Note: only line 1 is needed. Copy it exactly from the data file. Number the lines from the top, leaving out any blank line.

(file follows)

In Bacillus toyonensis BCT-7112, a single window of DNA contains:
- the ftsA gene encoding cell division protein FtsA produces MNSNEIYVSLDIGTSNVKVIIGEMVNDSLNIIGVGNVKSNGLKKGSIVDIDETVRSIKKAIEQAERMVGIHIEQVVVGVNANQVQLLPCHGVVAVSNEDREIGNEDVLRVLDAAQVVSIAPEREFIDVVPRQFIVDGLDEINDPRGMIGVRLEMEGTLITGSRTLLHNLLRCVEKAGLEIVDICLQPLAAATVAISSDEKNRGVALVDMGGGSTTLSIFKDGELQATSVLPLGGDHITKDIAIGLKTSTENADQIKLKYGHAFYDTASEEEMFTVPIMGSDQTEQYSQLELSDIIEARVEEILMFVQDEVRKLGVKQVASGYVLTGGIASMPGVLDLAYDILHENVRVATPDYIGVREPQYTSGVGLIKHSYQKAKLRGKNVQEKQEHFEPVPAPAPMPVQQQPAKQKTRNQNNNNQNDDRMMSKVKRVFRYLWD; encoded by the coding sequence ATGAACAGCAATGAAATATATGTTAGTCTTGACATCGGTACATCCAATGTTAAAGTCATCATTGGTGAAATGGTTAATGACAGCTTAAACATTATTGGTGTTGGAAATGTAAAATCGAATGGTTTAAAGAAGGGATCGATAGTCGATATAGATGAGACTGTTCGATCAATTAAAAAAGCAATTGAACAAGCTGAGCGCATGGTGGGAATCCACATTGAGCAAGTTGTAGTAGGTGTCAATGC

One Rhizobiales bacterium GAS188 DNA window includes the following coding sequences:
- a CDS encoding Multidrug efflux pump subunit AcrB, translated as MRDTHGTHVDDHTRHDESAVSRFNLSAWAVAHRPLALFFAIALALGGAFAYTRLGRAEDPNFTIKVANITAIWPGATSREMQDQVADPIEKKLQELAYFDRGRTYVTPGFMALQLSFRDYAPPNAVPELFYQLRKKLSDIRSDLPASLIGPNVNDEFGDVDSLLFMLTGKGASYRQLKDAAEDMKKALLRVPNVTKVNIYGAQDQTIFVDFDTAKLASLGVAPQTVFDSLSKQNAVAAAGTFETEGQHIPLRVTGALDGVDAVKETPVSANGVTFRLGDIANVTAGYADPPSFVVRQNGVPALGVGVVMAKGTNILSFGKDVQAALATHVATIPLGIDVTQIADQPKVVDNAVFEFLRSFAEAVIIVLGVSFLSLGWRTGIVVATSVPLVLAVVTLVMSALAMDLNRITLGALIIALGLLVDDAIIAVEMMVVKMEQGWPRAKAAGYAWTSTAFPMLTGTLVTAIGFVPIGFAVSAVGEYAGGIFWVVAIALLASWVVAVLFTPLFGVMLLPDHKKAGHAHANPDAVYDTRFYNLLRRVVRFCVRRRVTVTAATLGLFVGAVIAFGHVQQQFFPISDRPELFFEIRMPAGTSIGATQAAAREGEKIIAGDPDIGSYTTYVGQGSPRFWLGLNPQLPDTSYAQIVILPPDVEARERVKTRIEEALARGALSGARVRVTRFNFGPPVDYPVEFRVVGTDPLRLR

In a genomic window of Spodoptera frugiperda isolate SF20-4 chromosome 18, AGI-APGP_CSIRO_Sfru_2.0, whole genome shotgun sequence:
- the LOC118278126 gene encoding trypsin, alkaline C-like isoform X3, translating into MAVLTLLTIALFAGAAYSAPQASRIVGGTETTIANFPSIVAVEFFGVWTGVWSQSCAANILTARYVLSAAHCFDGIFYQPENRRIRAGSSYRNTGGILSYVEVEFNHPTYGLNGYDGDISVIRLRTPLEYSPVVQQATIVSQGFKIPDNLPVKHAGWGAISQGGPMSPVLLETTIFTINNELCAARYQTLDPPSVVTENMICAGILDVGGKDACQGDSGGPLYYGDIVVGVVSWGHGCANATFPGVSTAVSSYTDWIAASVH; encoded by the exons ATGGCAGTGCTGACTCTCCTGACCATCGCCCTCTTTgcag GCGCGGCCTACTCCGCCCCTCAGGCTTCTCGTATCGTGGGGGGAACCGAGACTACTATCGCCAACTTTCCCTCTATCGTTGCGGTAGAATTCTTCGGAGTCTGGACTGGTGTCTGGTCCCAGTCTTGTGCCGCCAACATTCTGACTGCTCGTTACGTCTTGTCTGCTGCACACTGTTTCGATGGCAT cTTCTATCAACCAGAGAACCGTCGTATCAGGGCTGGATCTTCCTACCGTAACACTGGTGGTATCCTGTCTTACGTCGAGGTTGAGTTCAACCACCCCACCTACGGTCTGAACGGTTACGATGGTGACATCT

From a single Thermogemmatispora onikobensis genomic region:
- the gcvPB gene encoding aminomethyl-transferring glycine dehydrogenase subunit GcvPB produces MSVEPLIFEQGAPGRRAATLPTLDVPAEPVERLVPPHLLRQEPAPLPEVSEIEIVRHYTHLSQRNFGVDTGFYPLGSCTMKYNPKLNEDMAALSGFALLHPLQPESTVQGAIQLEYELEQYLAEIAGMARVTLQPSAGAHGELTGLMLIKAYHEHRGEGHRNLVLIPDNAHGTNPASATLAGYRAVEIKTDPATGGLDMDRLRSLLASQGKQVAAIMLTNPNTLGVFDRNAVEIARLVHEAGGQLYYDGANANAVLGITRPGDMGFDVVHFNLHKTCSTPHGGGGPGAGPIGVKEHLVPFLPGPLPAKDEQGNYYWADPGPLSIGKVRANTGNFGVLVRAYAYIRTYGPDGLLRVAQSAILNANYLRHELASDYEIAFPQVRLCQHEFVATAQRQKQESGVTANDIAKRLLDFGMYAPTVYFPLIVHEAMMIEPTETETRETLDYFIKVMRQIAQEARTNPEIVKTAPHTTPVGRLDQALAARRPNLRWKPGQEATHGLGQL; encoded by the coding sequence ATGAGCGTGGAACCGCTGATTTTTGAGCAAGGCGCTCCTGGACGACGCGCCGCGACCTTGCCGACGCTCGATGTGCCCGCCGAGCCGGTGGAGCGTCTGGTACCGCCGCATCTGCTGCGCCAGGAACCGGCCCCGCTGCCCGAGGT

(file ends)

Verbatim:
In Bacillus toyonensis BCT-7112, a single window of DNA contains: